The U.S. Senate confirmed Andrew Brasher to the Atlanta-based federal appeals court, increasing the conservative lean on a court central to voting rights cases.
The Republican-led chamber voted 52 to 43 along party lines to approve Brasher to the U.S. Court of Appeals for the Eleventh Circuit, over the opposition of Democrats and civil rights groups, including the NAACP. They say his work on cases involving voting and LGBT rights in his role as Alabama’s solicitor general make him unfit for the role. Republicans dismissed that criticism.
In his push to remake the judiciary with conservatives, President Donald Trump “flipped” the Eleventh Circuit last year, giving Republican-appointed judges a majority over their colleagues appointed by Democrats. Brasher’s nomination increases their sway.
While political affiliation isn’t an indicator alone of how a judge might rule, it reflects what a president wants in an appointment. The realignment on the Eleventh Circuit may be important for election law cases, which frequently arise in the three states it covers: Alabama, Florida, and Georgia.
Brasher is the first Trump nominee in 2020 to win circuit court confirmation and the 51st overall of his presidency. Trump appointments account for more than a quarter of seats on those courts, which sit one rung below the Supreme Court and are the last stop for all but a small number of appeals.
A ‘Specific Agenda’
Democrats worry the new lean and Brasher’s presence on the court could result in decisions that decrease access to fair elections.
Trump selected Brasher with a “very specific agenda in mind,” said Andrew Gillum, a former mayor of Tallahassee who was the 2018 Democratic nominee for governor in Florida.
“It’s my opinion that this agenda is designed with a clear intention to keep communities of color, young people, and returning citizens from voting,” Gillum said on a call with reporters. “Especially my state, the state of Florida, which is going to be a critical state in the election of 2020.”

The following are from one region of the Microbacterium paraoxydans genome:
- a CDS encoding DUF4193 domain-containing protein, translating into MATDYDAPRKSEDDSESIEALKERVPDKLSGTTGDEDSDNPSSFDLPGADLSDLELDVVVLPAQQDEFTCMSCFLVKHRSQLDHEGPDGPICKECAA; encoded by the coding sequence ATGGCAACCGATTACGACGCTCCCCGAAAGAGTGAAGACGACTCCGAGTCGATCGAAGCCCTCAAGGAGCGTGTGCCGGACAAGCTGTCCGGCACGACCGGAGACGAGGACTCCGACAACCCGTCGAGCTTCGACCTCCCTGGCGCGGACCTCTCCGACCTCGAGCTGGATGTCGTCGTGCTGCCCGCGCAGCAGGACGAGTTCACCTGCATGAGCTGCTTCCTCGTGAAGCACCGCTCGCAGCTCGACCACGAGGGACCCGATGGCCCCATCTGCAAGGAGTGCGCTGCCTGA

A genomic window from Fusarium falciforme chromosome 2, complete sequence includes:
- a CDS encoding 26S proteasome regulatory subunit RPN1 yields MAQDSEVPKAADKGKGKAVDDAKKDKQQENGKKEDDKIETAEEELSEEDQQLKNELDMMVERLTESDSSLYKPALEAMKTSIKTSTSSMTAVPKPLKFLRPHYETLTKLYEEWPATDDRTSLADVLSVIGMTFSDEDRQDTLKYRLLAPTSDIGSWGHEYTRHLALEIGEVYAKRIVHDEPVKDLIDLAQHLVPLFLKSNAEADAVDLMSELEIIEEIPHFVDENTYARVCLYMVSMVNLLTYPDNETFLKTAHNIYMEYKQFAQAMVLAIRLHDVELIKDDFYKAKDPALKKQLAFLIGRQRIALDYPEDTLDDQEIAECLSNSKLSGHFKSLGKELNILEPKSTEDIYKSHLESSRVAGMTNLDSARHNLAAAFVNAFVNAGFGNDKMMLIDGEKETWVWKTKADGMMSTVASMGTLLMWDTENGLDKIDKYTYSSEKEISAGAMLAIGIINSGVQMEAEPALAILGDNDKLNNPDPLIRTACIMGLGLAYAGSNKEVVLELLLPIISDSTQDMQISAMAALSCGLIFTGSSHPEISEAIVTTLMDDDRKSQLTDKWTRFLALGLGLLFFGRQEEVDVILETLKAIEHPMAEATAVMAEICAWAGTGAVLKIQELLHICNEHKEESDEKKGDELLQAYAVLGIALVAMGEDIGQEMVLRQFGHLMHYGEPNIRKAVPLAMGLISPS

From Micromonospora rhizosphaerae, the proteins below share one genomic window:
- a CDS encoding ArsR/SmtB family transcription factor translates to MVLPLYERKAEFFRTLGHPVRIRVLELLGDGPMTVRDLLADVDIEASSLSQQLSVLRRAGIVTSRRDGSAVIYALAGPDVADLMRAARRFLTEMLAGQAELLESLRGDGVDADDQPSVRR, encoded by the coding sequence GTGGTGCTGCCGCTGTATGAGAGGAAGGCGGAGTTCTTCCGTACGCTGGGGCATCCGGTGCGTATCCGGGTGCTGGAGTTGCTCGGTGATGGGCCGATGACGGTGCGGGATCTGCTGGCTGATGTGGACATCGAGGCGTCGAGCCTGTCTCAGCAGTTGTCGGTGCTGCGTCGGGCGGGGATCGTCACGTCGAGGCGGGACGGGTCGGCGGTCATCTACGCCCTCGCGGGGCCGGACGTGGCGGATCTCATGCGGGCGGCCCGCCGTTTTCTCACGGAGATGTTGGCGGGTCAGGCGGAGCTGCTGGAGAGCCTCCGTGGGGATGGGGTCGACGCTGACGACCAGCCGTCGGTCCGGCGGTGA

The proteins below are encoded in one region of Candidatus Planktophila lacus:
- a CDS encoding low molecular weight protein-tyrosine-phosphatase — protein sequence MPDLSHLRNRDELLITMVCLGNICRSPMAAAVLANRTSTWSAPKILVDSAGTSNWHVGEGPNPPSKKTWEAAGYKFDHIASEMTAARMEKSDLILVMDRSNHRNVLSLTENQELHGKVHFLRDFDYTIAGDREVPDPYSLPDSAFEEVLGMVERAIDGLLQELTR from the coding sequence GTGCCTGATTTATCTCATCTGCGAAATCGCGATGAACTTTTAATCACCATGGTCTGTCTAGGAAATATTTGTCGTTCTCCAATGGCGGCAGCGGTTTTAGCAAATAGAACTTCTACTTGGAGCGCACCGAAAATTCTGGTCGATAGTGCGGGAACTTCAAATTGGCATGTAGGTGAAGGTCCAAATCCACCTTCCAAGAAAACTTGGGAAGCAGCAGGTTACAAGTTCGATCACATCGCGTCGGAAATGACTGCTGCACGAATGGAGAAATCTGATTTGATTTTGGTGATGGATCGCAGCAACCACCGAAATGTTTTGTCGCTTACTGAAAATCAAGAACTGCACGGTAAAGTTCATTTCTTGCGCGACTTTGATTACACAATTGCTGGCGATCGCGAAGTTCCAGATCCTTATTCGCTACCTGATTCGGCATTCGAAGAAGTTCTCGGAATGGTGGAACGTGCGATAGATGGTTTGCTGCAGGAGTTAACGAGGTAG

Concerns over Brasher’s record on election law issues stem from his work as solicitor general.
In that role, for example, Brasher signed Alabama’s amicus brief to support a conservative position in the landmark Supreme Court case Shelby County v. Holder. He argued congressional renewal of that law was not constitutional in that brief. And the high court ultimately ruled 5-4 that a key section of the 1965 Voting Rights Act was unlawful.
California Sen. Dianne Feinstein, the top ranking Democrat on the Judiciary Committee, highlighted that brief and others as a reason she wouldn’t back Brasher. She’s been a reliable opponent of Trump judicial picks.
Senate Minority Leader Chuck Schumer (D-N.Y.) chastised his Republican colleagues before the vote on Brasher.
“Whether it’s covering up for President Trump and his attempts to cheat in our elections or confirming judges like Mr. Brasher, with a history of race-rated voter discrimination, Senate Republicans are showing outright contempt for the very wellspring of our Democracy, the right for American citizen to vote in free and fair elections,” Schumer said in floor remarks.
Representing His Client
But Republicans defended Brasher, saying a lawyer’s work for the client shouldn’t be used against them.
“The Senate Democrats and their left wing allies are attacking one of the president’s judicial nominees for his legal work on behalf of his clients,” Mike Davis, the president and founder of the conservative Article III Project.
“Judge Andrew Brasher is right out of central casting. He is superbly qualified for the Eleventh Circuit,” Davis said, pointing to his favorable rating from the American Bar Association.
Brasher received a unanimous “Well Qualified” rating to serve on the circuit court from the ABA committee that reviews judicial nominees.
Sen. Richard Shelby (R-Ala.) touted Brasher’s background in a Senate floor speech, highlighting his undergraduate degree from Samford University and law degree from Harvard.
“I believe he will be an asset to our judicial branch on the Eleventh Circuit Court of Appeals,” Shelby said. Brasher also clerked on the Eleventh Circuit and argued before the Supreme Court three times as Alabama solicitor general.
Brasher currently sits on the U.S. District Court for the Middle District of Alabama, a position he’s held for under a year. The 38-year-old will be one of the youngest appeals court judges in the country.
District Nominees Advance
The Senate also voted to end debate, or invoke cloture, on four district court nominees for courts in Alaska, Missouri, Illinois and New York. Their confirmation votes are scheduled for Wednesday.
Those trial court nominees were: